05/18/2007 12:00AM

N.Y. governor doubly wrong


NEW YORK - The past, present, and prospective future operators of New York racing have plenty of differences of opinion, but they have always agreed on a couple of things: New York needs both Aqueduct and Belmont, and it would be folly for more than a single entity to operate those two tracks and Saratoga. These two simple precepts have been endorsed by every panel the state has commissioned to study the racing industry over the last 50 years, and is the foundation of all four active bids for the New York racing Association franchise that expires at year's end.

So it should come as no surprise, in the absurd theatre of New York politics, that the new administration of Gov. Eliot Spitzer is floating a trial balloon to shut down Aqueduct and have different groups run Belmont and Saratoga.

In two recent meetings, one with the editors of the upstate Troy Record newspaper last month and another with Queens legislators last week, Spitzer said his advisers have questioned the need for two downstate tracks. Audrey Pheffer, an assemblywoman from Queens County whose district includes Aqueduct, told The Saratogian newspaper that Spitzer asked at Wednesday's meeting about development options for Aqueduct, "What's the difference if horses are running there or not?"

Consolidating 46 weeks a year of downstate racing at Belmont is one of those bad ideas that pops up every few years, then quickly disappears when someone besides real estate developers and politicians is asked whether it would work. If and when the Spitzer administration ever consults such people, it will learn the answer is no.

First of all, the cost of winterizing Belmont may well exceed the value of the entire franchise. The massive building faces due north, which keeps the sun out of your eyes in the summer and fall but turns the place into a frozen, shadowy fortress in winter. Enclosing and heating the place is impractical and prohibitively expensive, and the historic and popular racing surfaces would have to be replaced. Furthermore, Belmont alone does not have enough stables to support year-round racing, which requires the additional stalls and training facilities of Aqueduct.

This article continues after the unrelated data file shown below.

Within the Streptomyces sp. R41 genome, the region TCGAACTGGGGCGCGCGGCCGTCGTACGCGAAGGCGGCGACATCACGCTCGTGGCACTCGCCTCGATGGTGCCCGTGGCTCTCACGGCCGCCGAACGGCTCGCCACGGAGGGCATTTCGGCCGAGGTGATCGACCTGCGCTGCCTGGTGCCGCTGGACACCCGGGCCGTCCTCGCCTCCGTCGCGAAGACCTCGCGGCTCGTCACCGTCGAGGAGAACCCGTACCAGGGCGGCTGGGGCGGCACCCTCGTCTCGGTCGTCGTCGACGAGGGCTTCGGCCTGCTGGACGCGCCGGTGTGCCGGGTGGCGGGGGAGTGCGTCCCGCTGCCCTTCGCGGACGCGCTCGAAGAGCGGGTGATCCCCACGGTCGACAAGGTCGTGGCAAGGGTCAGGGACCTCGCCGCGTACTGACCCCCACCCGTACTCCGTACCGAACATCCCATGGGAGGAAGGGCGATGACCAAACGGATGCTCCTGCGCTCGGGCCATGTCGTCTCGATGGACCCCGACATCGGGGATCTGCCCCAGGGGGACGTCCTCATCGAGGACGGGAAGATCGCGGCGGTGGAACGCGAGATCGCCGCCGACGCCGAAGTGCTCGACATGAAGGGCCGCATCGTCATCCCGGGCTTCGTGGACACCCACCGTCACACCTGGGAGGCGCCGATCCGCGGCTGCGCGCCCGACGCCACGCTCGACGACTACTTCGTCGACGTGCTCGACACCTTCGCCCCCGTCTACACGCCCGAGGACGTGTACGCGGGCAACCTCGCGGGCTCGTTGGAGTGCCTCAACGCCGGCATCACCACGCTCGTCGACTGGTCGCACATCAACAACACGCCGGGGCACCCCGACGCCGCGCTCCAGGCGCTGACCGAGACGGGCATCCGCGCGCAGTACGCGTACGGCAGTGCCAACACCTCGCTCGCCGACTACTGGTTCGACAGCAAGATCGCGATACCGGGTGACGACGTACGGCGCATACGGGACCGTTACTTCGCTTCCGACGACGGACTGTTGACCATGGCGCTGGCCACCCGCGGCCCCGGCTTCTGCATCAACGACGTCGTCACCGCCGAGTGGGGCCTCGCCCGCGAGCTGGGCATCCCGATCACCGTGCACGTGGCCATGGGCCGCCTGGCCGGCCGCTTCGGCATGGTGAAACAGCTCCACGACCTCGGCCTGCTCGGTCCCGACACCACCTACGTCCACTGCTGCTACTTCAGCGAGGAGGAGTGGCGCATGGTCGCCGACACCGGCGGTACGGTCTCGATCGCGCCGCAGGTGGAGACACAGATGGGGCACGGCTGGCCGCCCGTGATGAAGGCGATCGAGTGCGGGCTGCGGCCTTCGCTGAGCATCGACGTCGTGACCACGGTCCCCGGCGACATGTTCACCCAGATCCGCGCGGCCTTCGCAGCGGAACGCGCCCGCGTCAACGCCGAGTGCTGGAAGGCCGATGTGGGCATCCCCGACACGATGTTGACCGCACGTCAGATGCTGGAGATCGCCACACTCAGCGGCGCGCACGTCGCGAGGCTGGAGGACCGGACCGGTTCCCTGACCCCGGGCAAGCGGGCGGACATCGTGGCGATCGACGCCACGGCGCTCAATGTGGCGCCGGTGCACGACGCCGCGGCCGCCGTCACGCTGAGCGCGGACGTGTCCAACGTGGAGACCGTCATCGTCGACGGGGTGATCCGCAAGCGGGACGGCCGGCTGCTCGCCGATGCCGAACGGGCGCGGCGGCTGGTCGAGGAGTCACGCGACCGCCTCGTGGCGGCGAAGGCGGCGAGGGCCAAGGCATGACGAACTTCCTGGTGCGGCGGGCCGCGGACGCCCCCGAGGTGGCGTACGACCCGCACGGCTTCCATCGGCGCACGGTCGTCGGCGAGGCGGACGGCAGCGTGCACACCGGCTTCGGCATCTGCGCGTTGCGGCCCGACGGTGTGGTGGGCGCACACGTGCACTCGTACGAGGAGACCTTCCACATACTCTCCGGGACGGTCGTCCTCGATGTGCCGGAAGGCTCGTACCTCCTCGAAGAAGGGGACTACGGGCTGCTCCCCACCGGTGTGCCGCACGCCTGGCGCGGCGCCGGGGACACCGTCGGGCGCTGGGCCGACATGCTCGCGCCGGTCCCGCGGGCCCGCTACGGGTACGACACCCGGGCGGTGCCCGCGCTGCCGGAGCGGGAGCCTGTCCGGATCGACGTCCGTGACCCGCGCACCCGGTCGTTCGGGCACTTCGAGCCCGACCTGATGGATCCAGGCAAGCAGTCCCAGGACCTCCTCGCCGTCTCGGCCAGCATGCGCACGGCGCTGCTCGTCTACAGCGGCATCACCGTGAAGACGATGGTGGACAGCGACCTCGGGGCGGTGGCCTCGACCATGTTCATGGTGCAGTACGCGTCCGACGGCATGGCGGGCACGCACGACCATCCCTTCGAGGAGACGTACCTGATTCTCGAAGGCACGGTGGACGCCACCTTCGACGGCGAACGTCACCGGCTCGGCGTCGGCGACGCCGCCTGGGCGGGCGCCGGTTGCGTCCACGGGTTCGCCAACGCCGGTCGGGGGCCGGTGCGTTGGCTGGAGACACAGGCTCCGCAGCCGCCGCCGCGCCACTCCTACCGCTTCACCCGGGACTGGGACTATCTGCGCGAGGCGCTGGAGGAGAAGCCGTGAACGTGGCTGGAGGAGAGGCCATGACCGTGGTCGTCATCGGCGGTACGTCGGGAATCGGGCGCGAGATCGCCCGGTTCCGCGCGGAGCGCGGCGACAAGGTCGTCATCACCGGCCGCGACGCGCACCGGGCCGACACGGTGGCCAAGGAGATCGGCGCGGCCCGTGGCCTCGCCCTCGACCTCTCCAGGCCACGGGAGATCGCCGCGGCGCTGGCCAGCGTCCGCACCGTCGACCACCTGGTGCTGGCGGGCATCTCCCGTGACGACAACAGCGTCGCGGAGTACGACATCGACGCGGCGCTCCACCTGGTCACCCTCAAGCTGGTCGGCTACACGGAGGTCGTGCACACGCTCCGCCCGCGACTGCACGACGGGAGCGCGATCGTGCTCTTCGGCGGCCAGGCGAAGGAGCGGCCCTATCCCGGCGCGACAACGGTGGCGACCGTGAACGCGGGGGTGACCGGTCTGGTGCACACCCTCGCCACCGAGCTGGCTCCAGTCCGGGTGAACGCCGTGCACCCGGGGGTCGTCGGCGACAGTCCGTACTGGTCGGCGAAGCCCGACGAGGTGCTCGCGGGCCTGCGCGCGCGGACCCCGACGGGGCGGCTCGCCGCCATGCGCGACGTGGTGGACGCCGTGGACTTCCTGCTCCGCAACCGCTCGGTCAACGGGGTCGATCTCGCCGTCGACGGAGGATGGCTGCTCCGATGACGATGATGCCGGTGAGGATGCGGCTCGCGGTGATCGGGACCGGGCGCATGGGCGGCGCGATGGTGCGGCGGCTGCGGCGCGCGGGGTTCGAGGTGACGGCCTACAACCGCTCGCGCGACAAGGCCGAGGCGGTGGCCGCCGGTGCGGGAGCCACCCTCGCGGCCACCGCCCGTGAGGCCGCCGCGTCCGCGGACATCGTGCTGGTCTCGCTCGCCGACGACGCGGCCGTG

Having different operators for the state's tracks is an equally untenable proposition, and it was summarily rejected by all of the franchise bidders and the Ad Hoc Committee that heard the first round of bids a year ago. The entire point of forming a New York Racing Association 52 years ago was to unite the state's tracks into an efficient, single circuit, and it works. Installing competing and duplicative management groups would achieve nothing but waste and chaos, a mistake New York made when it created six regional offtrack betting corporations rather than a single entity 35 years ago.

The scariest part of these proposals is that they are surfacing so late in a process in which they have already been briefly considered and roundly rejected. It reflects a thorough lack of seriousness and purpose to Spitzer's historic opportunity to right the industry's course, and an alarming lack of consultation and advice from anyone with racing experience and knowledge.

NYRA betting site a welcome addition

In the midst of all the confusion surrounding its own future, NYRA has quietly launched an Internet wagering service that, for once, makes New York horseplayers the envy of their brethren nationwide: an online extension of its NYRA One telephone-account service offering a slick interface, a rewards program, and access to every major signal - including those from Churchill Downs and Magna tracks as well as those disseminated exclusively by the Television Games Network.

It's not any faster than picking up the phone and barking out your tickets, but some players will like the privacy and relative calm of typing in their wagers onscreen, as well as the option of printing out a hard-copy receipt of each ticket. The multi-race bet interface, far superior to those on self-service machines at the track, is particularly helpful for mapping out wagers.

A few suggestions: The base amount for wagers should default to $1 rather than $2, since that is the unit used in the vast majority of exotic bets, and there needs to be a "repeat" button so people can buy a $1 ticket more than once instead of repunching the entire wager. Most importantly, the NYRA needs to implement the electronic-commerce options of the other online wagering services that allow instantaneous transfer of personal funds at no fee. Currently accounts can be funded away from the track only by either waiting several days for a personal check to clear or by paying a hefty surcharge to a credit-card company.